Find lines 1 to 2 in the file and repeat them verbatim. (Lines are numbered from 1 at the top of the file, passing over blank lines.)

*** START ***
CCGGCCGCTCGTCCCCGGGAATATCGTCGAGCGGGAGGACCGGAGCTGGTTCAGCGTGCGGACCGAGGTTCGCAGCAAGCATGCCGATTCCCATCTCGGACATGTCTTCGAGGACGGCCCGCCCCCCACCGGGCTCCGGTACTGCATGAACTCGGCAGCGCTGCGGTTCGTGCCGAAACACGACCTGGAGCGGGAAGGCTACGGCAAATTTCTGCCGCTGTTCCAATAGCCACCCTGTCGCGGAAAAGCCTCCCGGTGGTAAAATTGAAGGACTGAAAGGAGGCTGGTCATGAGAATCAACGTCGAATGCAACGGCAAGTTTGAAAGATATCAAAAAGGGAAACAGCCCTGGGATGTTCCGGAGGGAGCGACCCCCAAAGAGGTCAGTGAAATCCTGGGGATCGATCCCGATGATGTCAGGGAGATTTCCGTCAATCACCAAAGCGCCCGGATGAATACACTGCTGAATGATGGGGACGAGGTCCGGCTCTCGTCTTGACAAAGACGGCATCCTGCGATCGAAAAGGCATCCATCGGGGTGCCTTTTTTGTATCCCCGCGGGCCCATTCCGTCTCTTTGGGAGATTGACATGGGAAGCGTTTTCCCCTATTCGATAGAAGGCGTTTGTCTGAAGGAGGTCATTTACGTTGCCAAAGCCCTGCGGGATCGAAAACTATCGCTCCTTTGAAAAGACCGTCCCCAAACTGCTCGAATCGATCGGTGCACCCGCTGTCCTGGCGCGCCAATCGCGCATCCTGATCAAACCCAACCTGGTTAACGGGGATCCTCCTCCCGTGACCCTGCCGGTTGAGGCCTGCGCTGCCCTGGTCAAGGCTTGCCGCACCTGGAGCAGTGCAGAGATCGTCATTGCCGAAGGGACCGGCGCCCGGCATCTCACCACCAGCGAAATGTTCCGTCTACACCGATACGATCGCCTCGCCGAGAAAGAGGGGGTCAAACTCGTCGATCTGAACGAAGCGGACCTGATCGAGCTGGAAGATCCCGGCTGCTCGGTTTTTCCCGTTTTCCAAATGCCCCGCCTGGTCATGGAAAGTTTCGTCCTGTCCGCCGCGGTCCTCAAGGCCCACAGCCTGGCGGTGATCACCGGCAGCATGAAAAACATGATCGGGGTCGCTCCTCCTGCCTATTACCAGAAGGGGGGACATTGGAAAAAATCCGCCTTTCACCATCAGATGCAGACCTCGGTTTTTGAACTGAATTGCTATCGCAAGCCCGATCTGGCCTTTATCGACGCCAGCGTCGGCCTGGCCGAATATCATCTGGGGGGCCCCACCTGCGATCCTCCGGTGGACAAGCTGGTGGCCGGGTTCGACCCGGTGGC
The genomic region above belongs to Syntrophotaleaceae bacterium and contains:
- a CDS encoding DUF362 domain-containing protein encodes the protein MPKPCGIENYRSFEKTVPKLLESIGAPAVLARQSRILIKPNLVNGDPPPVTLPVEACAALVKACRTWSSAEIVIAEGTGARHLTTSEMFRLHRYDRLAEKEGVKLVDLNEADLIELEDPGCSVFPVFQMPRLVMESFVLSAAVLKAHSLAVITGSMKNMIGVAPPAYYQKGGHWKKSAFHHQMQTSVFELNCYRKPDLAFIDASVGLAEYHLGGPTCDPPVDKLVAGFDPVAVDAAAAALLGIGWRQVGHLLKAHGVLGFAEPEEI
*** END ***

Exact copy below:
CCGGCCGCTCGTCCCCGGGAATATCGTCGAGCGGGAGGACCGGAGCTGGTTCAGCGTGCGGACCGAGGTTCGCAGCAAGCATGCCGATTCCCATCTCGGACATGTCTTCGAGGACGGCCCGCCCCCCACCGGGCTCCGGTACTGCATGAACTCGGCAGCGCTGCGGTTCGTGCCGAAACACGACCTGGAGCGGGAAGGCTACGGCAAATTTCTGCCGCTGTTCCAATAGCCACCCTGTCGCGGAAAAGCCTCCCGGTGGTAAAATTGAAGGACTGAAAGGAGGCTGGTCATGAGAATCAACGTCGAATGCAACGGCAAGTTTGAAAGATATCAAAAAGGGAAACAGCCCTGGGATGTTCCGGAGGGAGCGACCCCCAAAGAGGTCAGTGAAATCCTGGGGATCGATCCCGATGATGTCAGGGAGATTTCCGTCAATCACCAAAGCGCCCGGATGAATACACTGCTGAATGATGGGGACGAGGTCCGGCTCTCGTCTTGACAAAGACGGCATCCTGCGATCGAAAAGGCATCCATCGGGGTGCCTTTTTTGTATCCCCGCGGGCCCATTCCGTCTCTTTGGGAGATTGACATGGGAAGCGTTTTCCCCTATTCGATAGAAGGCGTTTGTCTGAAGGAGGTCATTTACGTTGCCAAAGCCCTGCGGGATCGAAAACTATCGCTCCTTTGAAAAGACCGTCCCCAAACTGCTCGAATCGATCGGTGCACCCGCTGTCCTGGCGCGCCAATCGCGCATCCTGATCAAACCCAACCTGGTTAACGGGGATCCTCCTCCCGTGACCCTGCCGGTTGAGGCCTGCGCTGCCCTGGTCAAGGCTTGCCGCACCTGGAGCAGTGCAGAGATCGTCATTGCCGAAGGGACCGGCGCCCGGCATCTCACCACCAGCGAAATGTTCCGTCTACACCGATACGATCGCCTCGCCGAGAAAGAGGGGGTCAAACTCGTCGATCTGAACGAAGCGGACCTGATCGAGCTGGAAGATCCCGGCTGCTCGGTTTTTCCCGTTTTCCAAATGCCCCGCCTGGTCATGGAAAGTTTCGTCCTGTCCGCCGCGGTCCTCAAGGCCCACAGCCTGGCGGTGATCACCGGCAGCATGAAAAACATGATCGGGGTCGCTCCTCCTGCCTATTACCAGAAGGGGGGACATTGGAAAAAATCCGCCTTTCACCATCAGATGCAGACCTCGGTTTTTGAACTGAATTGCTATCGCAAGCCCGATCTGGCCTTTATCGACGCCAGCGTCGGCCTGGCCGAATATCATCTGGGGGGCCCCACCTGCGATCCTCCGGTGGACAAGCTGGTGGCCGGGTTCGACCCGGTGGC
The genomic region above belongs to Syntrophotaleaceae bacterium and contains: